7. Kushi LH, Doyle C, McCullough M, et al. American Cancer Society guidelines on nutrition and physical activity for cancer prevention: reducing the risk of cancer with healthy food choices and physical activity. CA Cancer J Clin. 2012;62(1):30-67.

8. Ibiebele TI, van der Pols JC, Hughes MC, Marks GC, Williams GM, Green AC. Dietary pattern in association with squamous cell carcinoma of the skin: a prospective study. Am J Clin Nutr. 2007;85(5):1401-1408.

9. Millen AE, Tucker MA, Hartge P, et al. Diet and melanoma in a case-control study. Cancer Epidemiol Biomarkers Prev. 2004;13(6):1042-1051.

10. de Vries E, Trakatelli M, Kalabalikis D, et al. Known and potential new risk factors for skin cancer in European populations: a multicenter case-control study. Brit J Dermatol. 2012;167(Suppl 2):1-13.

11. McNaughton SA, Marks GC, Green AC. Role of dietary factors in the development of basal cell cancer and squamous cell cancer of the skin. Cancer Epidemiol Biomarkers Prev. 2005;14(7):1596-1607.

12. Stahl W, Heinrich U, Jungmann H, Sies H, Tronnier H. Carotenoids and carotenoids plus vitamin E protect against ultraviolet light-induced erythema in humans. Am J Clin Nutr. 2000;71(3):795-798.

13. Heinrich U, Gärtner C, Wiebusch M, et al. Supplementation with beta-carotene or a similar amount of mixed carotenoids protects humans from UV-induced erythema. J Nutr. 2003;133(1):98-101.

14. Wolf C, Steiner A, Hönigsmann H. Do oral carotenoids protect human skin against ultraviolet erythema, psoralen phototoxicity, and ultraviolet-induced DNA damage? J Invest Dermatol. 1988;90(1):55-57.

15. Garmyn M, Ribaya-Mercado JD, Russel RM, Bhawan J, Gilchrest BA. Effect of beta-carotene supplementation on the human sunburn reaction. Exp Dermatol. 1995;4(2):104-111.

16. Frieling UM, Schaumber SDA, Kupper TS, Muntwyler J, Hennekens CH. A randomized, 12-year primary-prevention trial of beta carotene supplementation for nonmelanoma skin cancer in the physician's health study. Arch Dermatol. 2000;136(2):179-184.

17. Stahl W, Heinrich U, Wiseman S, Eichler O, Sies H, Tronnier H. Dietary tomato paste protects against ultraviolet light-induced erythema in humans. J Nutr. 2001;131(5):1449-1451.

18. Moon TE, Levine N, Cartmel B, et al. Effect of retinol in preventing squamous cell cancer in moderate-risk subjects: a randomized, double-blind, controlled trial. Southwest skin cancer prevention study group. Cancer Epidemiol Biomarkers Prev. 1997;6:949-956.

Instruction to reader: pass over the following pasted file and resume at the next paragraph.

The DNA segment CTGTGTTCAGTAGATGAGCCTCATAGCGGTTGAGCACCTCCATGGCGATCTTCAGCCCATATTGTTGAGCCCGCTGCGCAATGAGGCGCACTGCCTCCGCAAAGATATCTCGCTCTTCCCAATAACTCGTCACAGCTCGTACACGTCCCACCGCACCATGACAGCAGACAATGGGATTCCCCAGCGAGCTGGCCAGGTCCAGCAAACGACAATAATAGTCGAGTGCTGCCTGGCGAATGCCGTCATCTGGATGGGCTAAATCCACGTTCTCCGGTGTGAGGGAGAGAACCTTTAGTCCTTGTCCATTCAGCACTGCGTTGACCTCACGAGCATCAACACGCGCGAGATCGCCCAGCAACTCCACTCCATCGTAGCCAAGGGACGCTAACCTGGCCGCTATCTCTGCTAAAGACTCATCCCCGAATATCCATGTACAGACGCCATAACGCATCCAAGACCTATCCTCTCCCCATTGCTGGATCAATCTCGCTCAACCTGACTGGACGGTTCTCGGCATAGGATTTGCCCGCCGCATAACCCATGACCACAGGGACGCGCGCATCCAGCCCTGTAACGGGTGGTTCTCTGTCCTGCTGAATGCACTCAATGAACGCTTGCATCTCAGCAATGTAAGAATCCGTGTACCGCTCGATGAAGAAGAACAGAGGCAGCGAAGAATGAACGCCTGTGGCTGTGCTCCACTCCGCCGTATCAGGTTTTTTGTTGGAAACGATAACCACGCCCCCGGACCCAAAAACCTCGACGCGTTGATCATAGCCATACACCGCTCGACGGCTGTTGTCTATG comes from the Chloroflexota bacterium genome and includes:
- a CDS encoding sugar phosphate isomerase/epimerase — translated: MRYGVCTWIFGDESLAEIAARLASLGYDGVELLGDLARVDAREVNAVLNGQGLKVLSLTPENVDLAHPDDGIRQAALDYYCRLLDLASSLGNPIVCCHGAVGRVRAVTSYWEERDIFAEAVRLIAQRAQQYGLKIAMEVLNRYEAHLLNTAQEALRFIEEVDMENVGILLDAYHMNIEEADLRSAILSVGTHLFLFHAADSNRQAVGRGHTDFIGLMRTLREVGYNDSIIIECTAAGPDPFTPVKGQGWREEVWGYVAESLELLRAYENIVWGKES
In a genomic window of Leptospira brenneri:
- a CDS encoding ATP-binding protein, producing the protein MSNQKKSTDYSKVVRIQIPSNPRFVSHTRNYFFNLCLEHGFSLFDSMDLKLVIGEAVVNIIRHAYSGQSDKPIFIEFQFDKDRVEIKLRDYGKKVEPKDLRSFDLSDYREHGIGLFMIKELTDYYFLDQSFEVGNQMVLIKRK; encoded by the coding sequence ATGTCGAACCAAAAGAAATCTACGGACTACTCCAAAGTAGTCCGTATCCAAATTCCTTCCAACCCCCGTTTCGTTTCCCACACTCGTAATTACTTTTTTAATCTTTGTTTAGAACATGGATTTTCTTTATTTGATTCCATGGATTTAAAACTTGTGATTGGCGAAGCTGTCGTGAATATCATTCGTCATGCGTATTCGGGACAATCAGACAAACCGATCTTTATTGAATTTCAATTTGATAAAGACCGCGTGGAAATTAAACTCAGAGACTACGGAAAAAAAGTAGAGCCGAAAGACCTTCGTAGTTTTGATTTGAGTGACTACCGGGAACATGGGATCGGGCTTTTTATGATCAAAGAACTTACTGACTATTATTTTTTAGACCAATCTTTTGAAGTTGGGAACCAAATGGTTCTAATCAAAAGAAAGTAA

19. Asgari MM, Brasky TM, White E. Association of vitamin A and carotenoid intake with melanoma risk in a large prospective cohort. J Invest Derm. 2012;132(6):1573-1582.

20. Omenn GS, Goodman GE, Thornquist MD, et al. Risk factors for lung cancer and for intervention effects in CARET, the Beta-Carotene and Retinol Efficacy Trial. J Natl Cancer Inst. 1996;88(21):1550-1559.

21. Jung M, Bu SY, Tak K, Park J, Kim E. Anticarcinogenic effect of quercetin by inhibition of insulin-like growth factor (IGF)-1 signaling in mouse skin cancer. Nutr Res Pract. 2013;7(6):439-445.

22. Shukla S, Gupta S. Apigenin: a promising molecule for cancer prevention. Pharm Res. 2010;27(6):962-978.

23. Heinrich U, Neukam K, Tronnier H, Sies H, Stahl W. Long-term ingestion of high flavanol cocoa provides photoprotection against UV-induced erythema and improves skin condition in women. J Nutr. 2006;136(6):1565-1569.

24. Sofi F, Abbate R, Gensini GF, Casini A. Accruing evidence on benefits of adherence to the Mediterranean diet on health: an updated systematic review and meta-analysis. Am J Clin Nutr. 2010;92(5):1189-1196.

25. Fortes C, Mastroeni S, Melchi F, et al. A protective effect of the Mediterranean diet for cutaneous melanoma. Int J Epidemiol. 2008;37(5):1018-1029.

26. Hughes MC, van der Pols JC, Marks GC, Green AC. Food intake and risk of squamous cell carcinoma of the skin in a community: the Nambour skin cancer cohort study. Int J Cancer. 2006;119(8):1953-1960.

27. Hughes MCB, Williams GM, Fourtanier A, Green AC. Food intake, dietary patterns, and actinic keratoses of the skin: a longitudinal study. Am J Clin Nutr. 2009;89(4):1246-1255.

28. Gamba CS, Stefanick ML, Shikany JM, et al. Low-fat diet and skin cancer risk: the women's health initiative randomized controlled dietary modification trial. Cancer Epidemiol Biomarkers Prev. 2013;22(9):1509-1519.

29. Jaax S, Scott LW, Wolf JE Jr, Thornby JI, Black HS. General guidelines for a low-fat diet effective in the management and prevention of nonmelanoma skin cancer. Nutr Cancer. 1997;27(2):150-156.

30. US Department of Agriculture, US Department of Health and Human Services. Dietary Guidelines for Americans, 2010. 7th ed. Washington, DC: US Government Printing Office; 2010.

31. Noel SE, Stoneham AC, Olsen CM, Rhodes LE, Green AC. Consumption of omega-3 fatty acids and the risk of skin cancers: a systematic review and meta-analysis. Int J Cancer. 2014;135(1):148-156.

32. Hakim IA, Harris RB, Ritenbaugh C. Fat intake and risk of squamous cell carcinoma of the skin. Nutr Cancer. 2000;36(2):155-162.

33. Orengo IF, Black HS, Wolf JE Jr. Influence of fish oil supplementation on the minimal erythema dose in humans. Arch Dermatol Res. 1992;284(4):219-221.

34. Pilkington SM, Watson RE, Nicolaou A, Rhodes LE. Omega-3 polyunsaturated fatty acids: photoprotective macronutrients. Exp Dermatol. 2011;20(7):537-543.

35. Song F, Qureshi AA, Han J. Increased caffeine intake is associated with reduced risk of basal cell carcinoma of the skin. Cancer Res. 2012;72(13):3282-3289.

36. Veierod MB, Thelle DS, Laake P. Diet and risk of cutaneous malignant melanoma: a prospective study of 50,757 Norwegian men and women. Int J Cancer. 1997;71(4):600-604.

37. Abel EL, Hendrix SO, McNeeley SG, et al. Daily coffee consumption and prevalence of nonmelanoma skin cancer in Caucasian women. Eur J Cancer Prev. 2007;16(5):446-452.

38. Hakim IA, Harris RB, Weisgerber UM. Tea intake and squamous cell carcinoma of the skin: influence of type of tea beverages. Cancer Epidemiol Biomarkers Prev. 2000;9(7):727-731.